How (And Why) Do You Transition from a "Normal" Life to One with Just 134 Items?
This is how it happened
Simple + Straightforward is a weekly letter filled with essays, tips, and ideas to live life more simply and intentionally. This is a public post so feel free to share with friends and family you think would enjoy a dose of simplicity every Friday.
I’ve been asked a LOT about how in the world I went from a three-bedroomed suburban house-dweller to jettisoning almost everything until I was left with only what would fit in a suitcase.
It’s not a particularly “normal” thing to do, I’ll admit. Especially as I was 35 when I did it.
Seeing as so many of you on this list have come off the back of my Becoming Minimalist guest post Here’s What It’s Like to Own Just 134 Items in the World, I thought it might be a fun thing to talk about this beautiful summer Friday. How do you make that sort of transition? Was it worth it?
Should you be doing the same (spoiler alert: only if you want to)?
It wasn’t a quick decision
I didn’t wake up one morning and think hey, wouldn’t it be nifty to give away all my shiz.
The process was slow.
Here’s how it went.
You start by never feeling quite at home in your own country. You’ve always wanted to live abroad but have never found a way to do it. So you put it to the back of your mind and get on with your “real” life.
In 2013, you become the youngest wine merchant in the country, converting an old nail salon in a small British seaside town. You call it Vino Vero which means Real Wine in Italian and Spanish. The name had to be in a different language because you’re obsessed with mainland Europe, particularly the idea of one day living there. NO. Stop it. Put that thought to the back of your mind.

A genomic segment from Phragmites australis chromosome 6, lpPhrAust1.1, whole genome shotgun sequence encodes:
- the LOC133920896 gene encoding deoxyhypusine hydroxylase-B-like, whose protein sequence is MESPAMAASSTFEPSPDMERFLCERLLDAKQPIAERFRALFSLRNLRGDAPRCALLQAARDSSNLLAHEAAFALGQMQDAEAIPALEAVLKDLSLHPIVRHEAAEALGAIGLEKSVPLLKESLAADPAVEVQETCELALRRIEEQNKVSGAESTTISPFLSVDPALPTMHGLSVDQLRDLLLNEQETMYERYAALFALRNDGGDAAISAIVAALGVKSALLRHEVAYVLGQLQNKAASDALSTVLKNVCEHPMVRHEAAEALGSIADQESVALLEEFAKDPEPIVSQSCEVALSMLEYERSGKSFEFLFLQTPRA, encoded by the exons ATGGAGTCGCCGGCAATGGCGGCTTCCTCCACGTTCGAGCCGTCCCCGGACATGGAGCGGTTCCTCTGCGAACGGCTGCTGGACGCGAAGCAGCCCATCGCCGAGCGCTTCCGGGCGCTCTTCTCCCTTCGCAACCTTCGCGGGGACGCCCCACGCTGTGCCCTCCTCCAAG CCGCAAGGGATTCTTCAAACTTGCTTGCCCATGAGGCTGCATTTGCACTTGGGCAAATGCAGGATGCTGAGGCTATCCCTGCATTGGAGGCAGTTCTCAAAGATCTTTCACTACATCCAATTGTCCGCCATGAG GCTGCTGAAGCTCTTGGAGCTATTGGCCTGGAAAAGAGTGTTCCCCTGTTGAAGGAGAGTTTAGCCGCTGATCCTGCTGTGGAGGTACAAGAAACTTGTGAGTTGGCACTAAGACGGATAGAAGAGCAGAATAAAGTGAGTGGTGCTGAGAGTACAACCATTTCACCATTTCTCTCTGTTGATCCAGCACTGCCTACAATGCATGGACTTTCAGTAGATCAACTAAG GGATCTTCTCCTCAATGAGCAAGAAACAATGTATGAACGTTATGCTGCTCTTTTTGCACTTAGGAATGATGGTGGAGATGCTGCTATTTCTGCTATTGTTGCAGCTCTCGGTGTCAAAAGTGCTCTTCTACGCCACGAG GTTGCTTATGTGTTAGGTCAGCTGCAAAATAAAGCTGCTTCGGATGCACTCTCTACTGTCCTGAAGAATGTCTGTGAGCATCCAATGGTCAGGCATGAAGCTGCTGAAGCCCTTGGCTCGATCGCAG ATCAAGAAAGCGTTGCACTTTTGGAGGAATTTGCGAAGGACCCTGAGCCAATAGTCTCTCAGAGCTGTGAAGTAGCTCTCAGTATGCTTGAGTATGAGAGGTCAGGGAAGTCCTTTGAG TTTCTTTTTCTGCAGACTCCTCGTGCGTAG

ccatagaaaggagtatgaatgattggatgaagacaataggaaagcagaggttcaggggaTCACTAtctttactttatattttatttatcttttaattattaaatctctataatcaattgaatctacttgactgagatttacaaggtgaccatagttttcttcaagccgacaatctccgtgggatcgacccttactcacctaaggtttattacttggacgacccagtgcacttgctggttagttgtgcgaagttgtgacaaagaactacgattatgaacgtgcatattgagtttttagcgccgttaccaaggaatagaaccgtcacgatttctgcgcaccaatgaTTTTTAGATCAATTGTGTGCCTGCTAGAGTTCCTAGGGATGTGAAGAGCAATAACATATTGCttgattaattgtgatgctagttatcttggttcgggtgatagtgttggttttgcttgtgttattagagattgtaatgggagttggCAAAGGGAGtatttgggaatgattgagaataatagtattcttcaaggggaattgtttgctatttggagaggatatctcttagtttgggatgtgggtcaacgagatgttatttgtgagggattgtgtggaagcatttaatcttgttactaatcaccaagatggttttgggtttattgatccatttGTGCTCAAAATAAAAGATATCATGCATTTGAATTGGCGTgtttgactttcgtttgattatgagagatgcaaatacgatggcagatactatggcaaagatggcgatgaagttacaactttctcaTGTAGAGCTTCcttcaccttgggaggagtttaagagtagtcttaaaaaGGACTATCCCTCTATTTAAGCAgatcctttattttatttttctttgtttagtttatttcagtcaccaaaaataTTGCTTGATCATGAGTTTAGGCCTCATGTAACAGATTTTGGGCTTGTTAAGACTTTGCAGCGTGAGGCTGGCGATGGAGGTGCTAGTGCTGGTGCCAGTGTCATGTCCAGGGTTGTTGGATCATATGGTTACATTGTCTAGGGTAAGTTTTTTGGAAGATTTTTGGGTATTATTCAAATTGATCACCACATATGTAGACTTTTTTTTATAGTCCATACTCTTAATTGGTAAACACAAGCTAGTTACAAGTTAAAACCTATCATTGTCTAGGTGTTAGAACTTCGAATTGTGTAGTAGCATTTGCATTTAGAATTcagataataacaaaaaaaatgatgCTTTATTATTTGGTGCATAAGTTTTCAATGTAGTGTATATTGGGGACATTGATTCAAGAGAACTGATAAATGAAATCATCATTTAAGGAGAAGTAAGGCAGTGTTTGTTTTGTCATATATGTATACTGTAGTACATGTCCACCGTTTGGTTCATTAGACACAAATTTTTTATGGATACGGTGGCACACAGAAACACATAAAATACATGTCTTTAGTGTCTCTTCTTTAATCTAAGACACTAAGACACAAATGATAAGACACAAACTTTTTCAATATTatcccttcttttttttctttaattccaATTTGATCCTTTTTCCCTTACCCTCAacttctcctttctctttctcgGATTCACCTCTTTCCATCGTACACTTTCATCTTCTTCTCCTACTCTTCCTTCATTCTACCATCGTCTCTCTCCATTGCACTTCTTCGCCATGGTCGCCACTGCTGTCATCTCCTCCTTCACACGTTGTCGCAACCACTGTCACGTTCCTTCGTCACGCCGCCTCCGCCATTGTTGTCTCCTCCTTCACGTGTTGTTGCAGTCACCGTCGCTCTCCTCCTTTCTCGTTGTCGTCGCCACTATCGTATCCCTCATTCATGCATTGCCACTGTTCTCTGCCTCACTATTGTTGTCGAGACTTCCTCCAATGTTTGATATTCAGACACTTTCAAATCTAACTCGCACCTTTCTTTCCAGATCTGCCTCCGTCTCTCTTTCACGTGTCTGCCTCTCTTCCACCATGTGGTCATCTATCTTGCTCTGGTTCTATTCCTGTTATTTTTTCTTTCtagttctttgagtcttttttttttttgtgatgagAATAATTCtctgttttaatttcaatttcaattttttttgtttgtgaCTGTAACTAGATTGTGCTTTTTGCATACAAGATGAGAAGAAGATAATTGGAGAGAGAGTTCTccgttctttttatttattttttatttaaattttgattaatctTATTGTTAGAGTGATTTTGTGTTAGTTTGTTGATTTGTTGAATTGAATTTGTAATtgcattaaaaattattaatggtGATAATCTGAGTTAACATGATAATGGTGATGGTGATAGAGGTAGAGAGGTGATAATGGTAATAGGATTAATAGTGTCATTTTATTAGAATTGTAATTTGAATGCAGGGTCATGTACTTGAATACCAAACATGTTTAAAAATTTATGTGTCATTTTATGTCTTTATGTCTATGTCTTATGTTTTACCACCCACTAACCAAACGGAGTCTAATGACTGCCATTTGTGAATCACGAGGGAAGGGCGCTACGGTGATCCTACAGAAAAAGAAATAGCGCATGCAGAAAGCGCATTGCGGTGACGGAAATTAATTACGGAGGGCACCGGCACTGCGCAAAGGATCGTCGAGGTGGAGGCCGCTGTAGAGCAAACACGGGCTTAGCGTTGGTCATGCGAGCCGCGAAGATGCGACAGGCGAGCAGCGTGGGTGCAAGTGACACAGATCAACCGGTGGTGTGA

In 2014, you watch The Minimalists’ TED talk which throws you into a decluttering frenzy. You discover you quite like the minimalist lifestyle, particularly the bit where your bank balance grows. This happens to be super helpful because you’re living on $300 a month (after bills) because your business is fledgling and no one knows you exist yet.
After a while, your wine store is doing OK. More than OK in fact - people kinda like it. And thanks to discovering minimalism, you’ve broken almost all your poor spending habits so your savings start to grow.
Like everyone around you, you’re obsessed with the idea of buying a house. Eventually, you manage to buy one on foreclosure for 30% less than market value. It’s a doer-upper and you slowly bash it into shape on the tiniest budget imaginable.
You bumble along for a few years. All is fine - good in fact - and you’re immensely grateful for that. Not every business thrives, not every house turns out to be a winner.
But you can’t quite shake that niggling feeling that you’re not meant to be doing this with your life. You’re spending more and more time abroad visiting winemakers, harvesting grapes, and generally avoiding being in the UK. But that’s normal, right? It has absolutely nothing to do with your deep-seated desire to live abroad. You buried that long ago. Right??
The Brexit vote happens. You acknowledge then what you have known for a long, long time. Britain isn’t where you want to be anymore. You and your husband vow that night - you don’t know when or exactly how, but one way or another, you’re outta there.
It takes 3 more years of planning. You toy with the idea of running the wine business from abroad, but a nervous breakdown followed by months of deep depression makes you realize it’s time to let it go.
You find the perfect buyer for your store (that may be just one sentence but it was probably the hardest part of this whole shebang).